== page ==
Lost in the Stacks: The Cactus Eaters

Hundreds of prickly pear cactus needles stuck in the roof of the mouth would be enough to convince anyone that thru-hiking the Pacific Crest Trail is no walk in the woods. After all, with 2,650 grueling miles of desert and mountain, with no plentiful water or proximity to civilization, the Pacific Crest Trail is possibly not the best trail for novice long distance hikers. But journalist Dan White and his girlfriend Allison cheerfully dismissed any doubts as they strapped on their grossly overloaded backpacks, complete with faulty water filter and a camera with no film, and set out on the journey of a lifetime.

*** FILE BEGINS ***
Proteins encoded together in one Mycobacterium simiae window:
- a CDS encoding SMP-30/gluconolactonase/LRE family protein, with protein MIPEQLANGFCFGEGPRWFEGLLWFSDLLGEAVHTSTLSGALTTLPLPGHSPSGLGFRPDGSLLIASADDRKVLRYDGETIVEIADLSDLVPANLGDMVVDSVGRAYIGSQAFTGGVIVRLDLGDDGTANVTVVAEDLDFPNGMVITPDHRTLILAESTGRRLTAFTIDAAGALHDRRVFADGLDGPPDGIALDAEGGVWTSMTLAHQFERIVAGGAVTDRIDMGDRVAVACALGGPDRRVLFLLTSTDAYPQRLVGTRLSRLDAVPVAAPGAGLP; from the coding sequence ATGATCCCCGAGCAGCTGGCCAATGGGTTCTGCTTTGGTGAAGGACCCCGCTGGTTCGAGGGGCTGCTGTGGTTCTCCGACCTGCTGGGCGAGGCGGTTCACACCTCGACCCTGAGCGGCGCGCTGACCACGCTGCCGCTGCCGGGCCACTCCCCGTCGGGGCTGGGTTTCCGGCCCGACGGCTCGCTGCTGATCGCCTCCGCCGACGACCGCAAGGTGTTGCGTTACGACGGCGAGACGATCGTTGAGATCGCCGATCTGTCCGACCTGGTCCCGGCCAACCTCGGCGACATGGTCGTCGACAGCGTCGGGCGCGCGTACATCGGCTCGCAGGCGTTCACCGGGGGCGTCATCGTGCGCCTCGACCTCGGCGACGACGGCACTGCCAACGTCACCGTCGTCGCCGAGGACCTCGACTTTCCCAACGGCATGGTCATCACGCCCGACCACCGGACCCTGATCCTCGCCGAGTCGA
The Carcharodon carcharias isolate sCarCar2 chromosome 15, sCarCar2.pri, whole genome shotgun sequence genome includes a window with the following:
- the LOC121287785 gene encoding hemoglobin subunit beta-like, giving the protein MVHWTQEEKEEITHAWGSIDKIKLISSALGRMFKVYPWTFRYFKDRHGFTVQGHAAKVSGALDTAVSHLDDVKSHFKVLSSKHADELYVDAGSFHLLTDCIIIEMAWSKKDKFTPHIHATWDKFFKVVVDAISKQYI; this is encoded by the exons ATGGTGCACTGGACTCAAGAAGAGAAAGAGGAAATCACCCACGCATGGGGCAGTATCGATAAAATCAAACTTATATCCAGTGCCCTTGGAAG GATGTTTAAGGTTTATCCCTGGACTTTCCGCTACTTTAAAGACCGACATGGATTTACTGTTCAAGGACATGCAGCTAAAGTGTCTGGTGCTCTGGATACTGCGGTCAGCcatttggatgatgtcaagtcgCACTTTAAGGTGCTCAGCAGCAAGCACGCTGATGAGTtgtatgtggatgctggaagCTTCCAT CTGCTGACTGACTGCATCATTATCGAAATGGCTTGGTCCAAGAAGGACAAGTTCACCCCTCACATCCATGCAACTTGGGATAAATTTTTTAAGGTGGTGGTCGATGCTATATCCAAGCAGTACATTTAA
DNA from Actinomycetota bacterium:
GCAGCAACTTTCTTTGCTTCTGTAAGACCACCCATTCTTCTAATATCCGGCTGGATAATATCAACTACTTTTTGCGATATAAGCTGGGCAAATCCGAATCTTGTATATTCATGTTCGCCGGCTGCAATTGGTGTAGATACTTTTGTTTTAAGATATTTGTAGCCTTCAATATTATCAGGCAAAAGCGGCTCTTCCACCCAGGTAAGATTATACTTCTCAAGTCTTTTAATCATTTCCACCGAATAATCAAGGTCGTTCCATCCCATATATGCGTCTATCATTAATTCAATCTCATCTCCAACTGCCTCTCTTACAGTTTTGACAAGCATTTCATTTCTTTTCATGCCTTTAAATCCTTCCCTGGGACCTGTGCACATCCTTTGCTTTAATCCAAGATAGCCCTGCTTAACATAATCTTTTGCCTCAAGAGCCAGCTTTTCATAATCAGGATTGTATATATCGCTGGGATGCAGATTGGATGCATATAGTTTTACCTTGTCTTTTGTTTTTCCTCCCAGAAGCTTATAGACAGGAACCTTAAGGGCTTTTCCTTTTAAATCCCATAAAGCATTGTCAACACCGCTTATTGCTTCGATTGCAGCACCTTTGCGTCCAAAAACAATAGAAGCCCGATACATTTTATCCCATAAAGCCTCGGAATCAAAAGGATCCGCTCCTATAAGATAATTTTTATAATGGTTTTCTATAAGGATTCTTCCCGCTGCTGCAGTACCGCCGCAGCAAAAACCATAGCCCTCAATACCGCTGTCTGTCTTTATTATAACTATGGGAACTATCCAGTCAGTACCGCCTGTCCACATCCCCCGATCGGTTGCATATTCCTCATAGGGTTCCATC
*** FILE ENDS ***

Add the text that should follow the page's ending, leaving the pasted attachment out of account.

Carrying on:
As with many trail narratives, they endure hardships (although if you deliberately dump out your water in the desert you might just deserve that mouthful of cactus needles), meet wacky trail characters with quirky nicknames all whom seem to dispense an equal measure of wisdom and weirdness, and do a lot of soul searching about their relationship, the meaning of life, and oh just about anything to kill time as they hike away on their quest for Canada. The Cactus Eaters abounds with passages both historical and descriptive of the Pacific Crest Trail, but the most fun for the reader is in following these two good-natured bumblers one step at a time.

Julie Nelson

Constant reader, book selector, shameless promoter of good reads - these are just a few of the things I do as a Collection Development Professional. I love sharing the hidden gems in our nonfiction collection!